Desperately Seeking Union.

AuthorWoodard, Colin
PositionJoel Richard Paul's "Indivisible: Daniel Webster and the Birth of American Nationalism"

Indivisible: Daniel Webster and the Birth of American Nationalism

by Joel Richard Paul

Riverhead Books, 528 pp.

A new biography of Daniel Webster argues that the antebellum statesman forged a civic nationalist vision that has held America together. If only it were true.

The United States is in the midst of an existential crisis. The right's authoritarian turn has confounded the notion that most Americans share a vision of the U.S. as a pluralistic democracy. In the fall of 2021, the majority of Joe Biden and Donald Trump voters alike said they believed red and blue states should secede to form separate countries.

Americans rightly wonder what still holds us together, which quickly leads one to ask what held us together in the past. After all, the Founding Fathers knew in 1776 that they were trying to create an ad hoc alliance of separate countries to defeat a common enemy. In 1787, the Framers feared that absent more formal and empowered federal institutions, those same countries might descend into military conflict. ("It could not but occur to everyone that these separate independencies, like the petty States of Greece, would be eternally at war with each other," Jefferson later recalled, "and would become at length the mere partisans and satellites of the leading powers of Europe.") There were secession movements in Appalachia in the 1790s, New England in the 1810s, and, of course, Dixie from the 1840s onward. In the late 19th century, the federal government poured money into the creation of the transcontinental railroads for fear that without such infrastructure, the Pacific states would break away.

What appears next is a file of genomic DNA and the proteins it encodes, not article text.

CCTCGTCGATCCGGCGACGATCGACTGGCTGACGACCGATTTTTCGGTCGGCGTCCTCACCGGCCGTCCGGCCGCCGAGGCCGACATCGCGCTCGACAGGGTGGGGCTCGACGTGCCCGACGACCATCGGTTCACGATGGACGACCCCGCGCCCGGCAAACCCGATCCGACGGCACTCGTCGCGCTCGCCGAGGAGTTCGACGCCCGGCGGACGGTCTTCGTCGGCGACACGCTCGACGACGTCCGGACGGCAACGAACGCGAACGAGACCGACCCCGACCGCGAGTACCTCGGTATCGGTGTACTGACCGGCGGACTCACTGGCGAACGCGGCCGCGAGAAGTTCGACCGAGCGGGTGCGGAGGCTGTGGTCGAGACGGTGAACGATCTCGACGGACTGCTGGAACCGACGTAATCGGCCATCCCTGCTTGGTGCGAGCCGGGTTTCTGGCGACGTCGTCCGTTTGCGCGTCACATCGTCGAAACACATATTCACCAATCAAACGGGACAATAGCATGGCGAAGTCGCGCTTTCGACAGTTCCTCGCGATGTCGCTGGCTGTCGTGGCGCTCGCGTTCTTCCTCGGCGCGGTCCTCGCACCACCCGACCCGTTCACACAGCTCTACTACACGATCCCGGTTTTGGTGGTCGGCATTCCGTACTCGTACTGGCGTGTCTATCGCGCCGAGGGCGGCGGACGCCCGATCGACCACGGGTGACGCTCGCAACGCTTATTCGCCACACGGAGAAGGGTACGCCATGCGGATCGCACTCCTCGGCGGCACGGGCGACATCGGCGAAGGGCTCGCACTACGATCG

The national narrative that eventually led "Virginians" and "New Englanders" and the residents of the Republic of Texas and the California Republic to genuinely think of themselves as "Americans" had to be constructed more or less from scratch. Our country had started without a common history, ethnology, or religion. Its people lacked a unique language all their own or a sense of having lived in this place since time immemorial, and they were killing or displacing those people who could make such a claim. The rival colonial cultures had distinct and often incompatible ideologies, social models, and attitudes toward the promises in the Declaration of Independence. The story of American nationhood, as I described in my own book on the subject, was artificially constructed--and violently contested--over the course of the 19th and 20th centuries. Understanding that process, and the eternal fight it triggered between civic and ethnic nationalism, is essential to figuring out how to hold the American project together going forward.

Joel Richard Paul's new book, Indivisible: Daniel Webster and the Birth of American Nationalism...

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